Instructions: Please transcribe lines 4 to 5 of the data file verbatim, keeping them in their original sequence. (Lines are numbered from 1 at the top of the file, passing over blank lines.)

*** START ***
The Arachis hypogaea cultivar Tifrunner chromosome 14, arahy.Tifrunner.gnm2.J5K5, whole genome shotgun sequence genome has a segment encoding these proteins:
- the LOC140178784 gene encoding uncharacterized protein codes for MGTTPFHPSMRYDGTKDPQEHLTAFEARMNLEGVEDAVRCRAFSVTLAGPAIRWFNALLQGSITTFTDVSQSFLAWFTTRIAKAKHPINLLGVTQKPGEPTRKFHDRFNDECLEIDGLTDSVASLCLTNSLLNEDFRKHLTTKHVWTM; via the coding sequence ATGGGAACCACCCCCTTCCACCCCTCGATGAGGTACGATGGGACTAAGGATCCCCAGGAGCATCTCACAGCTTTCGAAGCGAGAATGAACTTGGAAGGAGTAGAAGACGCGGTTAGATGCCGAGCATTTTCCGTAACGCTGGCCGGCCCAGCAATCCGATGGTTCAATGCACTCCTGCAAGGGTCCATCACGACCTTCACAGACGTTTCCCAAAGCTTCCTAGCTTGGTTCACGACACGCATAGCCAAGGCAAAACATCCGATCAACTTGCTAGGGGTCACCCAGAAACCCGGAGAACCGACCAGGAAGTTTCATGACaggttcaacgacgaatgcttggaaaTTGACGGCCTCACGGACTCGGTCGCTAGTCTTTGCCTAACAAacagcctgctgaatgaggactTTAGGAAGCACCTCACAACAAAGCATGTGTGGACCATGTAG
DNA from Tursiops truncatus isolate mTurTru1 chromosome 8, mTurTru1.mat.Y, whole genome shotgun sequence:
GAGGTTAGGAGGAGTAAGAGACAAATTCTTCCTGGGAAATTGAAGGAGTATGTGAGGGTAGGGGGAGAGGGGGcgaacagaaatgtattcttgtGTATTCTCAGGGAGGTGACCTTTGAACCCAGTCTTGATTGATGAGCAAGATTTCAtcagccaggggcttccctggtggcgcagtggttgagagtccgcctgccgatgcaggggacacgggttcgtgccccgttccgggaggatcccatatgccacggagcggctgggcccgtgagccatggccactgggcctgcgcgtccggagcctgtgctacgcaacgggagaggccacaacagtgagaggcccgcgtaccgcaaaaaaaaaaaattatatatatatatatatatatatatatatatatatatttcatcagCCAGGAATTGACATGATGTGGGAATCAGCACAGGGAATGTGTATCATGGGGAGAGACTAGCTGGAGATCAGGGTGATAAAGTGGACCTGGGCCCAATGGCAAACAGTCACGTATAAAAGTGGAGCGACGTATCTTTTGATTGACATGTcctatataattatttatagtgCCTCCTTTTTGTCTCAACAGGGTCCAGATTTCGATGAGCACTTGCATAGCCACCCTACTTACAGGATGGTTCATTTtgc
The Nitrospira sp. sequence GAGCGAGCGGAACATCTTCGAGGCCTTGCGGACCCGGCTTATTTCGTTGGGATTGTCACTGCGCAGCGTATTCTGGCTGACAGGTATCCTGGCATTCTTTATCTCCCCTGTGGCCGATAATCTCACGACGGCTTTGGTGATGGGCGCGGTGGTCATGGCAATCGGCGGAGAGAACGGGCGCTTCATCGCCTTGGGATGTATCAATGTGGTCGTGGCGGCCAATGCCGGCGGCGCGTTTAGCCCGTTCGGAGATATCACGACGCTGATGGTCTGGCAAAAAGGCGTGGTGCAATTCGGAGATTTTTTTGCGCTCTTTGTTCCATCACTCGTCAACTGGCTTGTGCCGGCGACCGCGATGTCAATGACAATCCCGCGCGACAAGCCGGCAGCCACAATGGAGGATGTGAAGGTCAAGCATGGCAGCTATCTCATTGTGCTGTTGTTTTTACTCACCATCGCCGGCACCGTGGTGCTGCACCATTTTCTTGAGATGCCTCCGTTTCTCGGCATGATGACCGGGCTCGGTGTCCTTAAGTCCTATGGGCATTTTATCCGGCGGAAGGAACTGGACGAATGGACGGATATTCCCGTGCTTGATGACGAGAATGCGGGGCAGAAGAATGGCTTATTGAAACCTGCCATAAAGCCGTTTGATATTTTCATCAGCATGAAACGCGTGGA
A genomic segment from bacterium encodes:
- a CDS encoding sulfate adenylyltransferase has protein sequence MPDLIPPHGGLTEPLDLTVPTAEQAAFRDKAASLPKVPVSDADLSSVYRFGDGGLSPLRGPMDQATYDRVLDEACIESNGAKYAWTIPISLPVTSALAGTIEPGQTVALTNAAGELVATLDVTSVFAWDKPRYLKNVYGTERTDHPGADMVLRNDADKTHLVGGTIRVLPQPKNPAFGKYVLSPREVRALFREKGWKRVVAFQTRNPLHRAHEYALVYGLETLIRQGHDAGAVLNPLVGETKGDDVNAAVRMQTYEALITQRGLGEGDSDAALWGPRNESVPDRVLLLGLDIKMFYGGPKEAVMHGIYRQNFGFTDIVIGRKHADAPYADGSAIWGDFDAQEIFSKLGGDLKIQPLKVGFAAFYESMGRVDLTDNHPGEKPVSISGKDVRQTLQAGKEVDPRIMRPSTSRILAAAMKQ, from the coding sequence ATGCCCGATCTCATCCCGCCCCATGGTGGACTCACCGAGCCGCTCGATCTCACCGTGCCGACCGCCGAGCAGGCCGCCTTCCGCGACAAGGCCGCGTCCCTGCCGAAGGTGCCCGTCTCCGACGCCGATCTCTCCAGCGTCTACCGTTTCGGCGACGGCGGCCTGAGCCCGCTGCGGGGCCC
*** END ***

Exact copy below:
GAGGTTAGGAGGAGTAAGAGACAAATTCTTCCTGGGAAATTGAAGGAGTATGTGAGGGTAGGGGGAGAGGGGGcgaacagaaatgtattcttgtGTATTCTCAGGGAGGTGACCTTTGAACCCAGTCTTGATTGATGAGCAAGATTTCAtcagccaggggcttccctggtggcgcagtggttgagagtccgcctgccgatgcaggggacacgggttcgtgccccgttccgggaggatcccatatgccacggagcggctgggcccgtgagccatggccactgggcctgcgcgtccggagcctgtgctacgcaacgggagaggccacaacagtgagaggcccgcgtaccgcaaaaaaaaaaaattatatatatatatatatatatatatatatatatatatttcatcagCCAGGAATTGACATGATGTGGGAATCAGCACAGGGAATGTGTATCATGGGGAGAGACTAGCTGGAGATCAGGGTGATAAAGTGGACCTGGGCCCAATGGCAAACAGTCACGTATAAAAGTGGAGCGACGTATCTTTTGATTGACATGTcctatataattatttatagtgCCTCCTTTTTGTCTCAACAGGGTCCAGATTTCGATGAGCACTTGCATAGCCACCCTACTTACAGGATGGTTCATTTtgc
The Nitrospira sp. sequence GAGCGAGCGGAACATCTTCGAGGCCTTGCGGACCCGGCTTATTTCGTTGGGATTGTCACTGCGCAGCGTATTCTGGCTGACAGGTATCCTGGCATTCTTTATCTCCCCTGTGGCCGATAATCTCACGACGGCTTTGGTGATGGGCGCGGTGGTCATGGCAATCGGCGGAGAGAACGGGCGCTTCATCGCCTTGGGATGTATCAATGTGGTCGTGGCGGCCAATGCCGGCGGCGCGTTTAGCCCGTTCGGAGATATCACGACGCTGATGGTCTGGCAAAAAGGCGTGGTGCAATTCGGAGATTTTTTTGCGCTCTTTGTTCCATCACTCGTCAACTGGCTTGTGCCGGCGACCGCGATGTCAATGACAATCCCGCGCGACAAGCCGGCAGCCACAATGGAGGATGTGAAGGTCAAGCATGGCAGCTATCTCATTGTGCTGTTGTTTTTACTCACCATCGCCGGCACCGTGGTGCTGCACCATTTTCTTGAGATGCCTCCGTTTCTCGGCATGATGACCGGGCTCGGTGTCCTTAAGTCCTATGGGCATTTTATCCGGCGGAAGGAACTGGACGAATGGACGGATATTCCCGTGCTTGATGACGAGAATGCGGGGCAGAAGAATGGCTTATTGAAACCTGCCATAAAGCCGTTTGATATTTTCATCAGCATGAAACGCGTGGA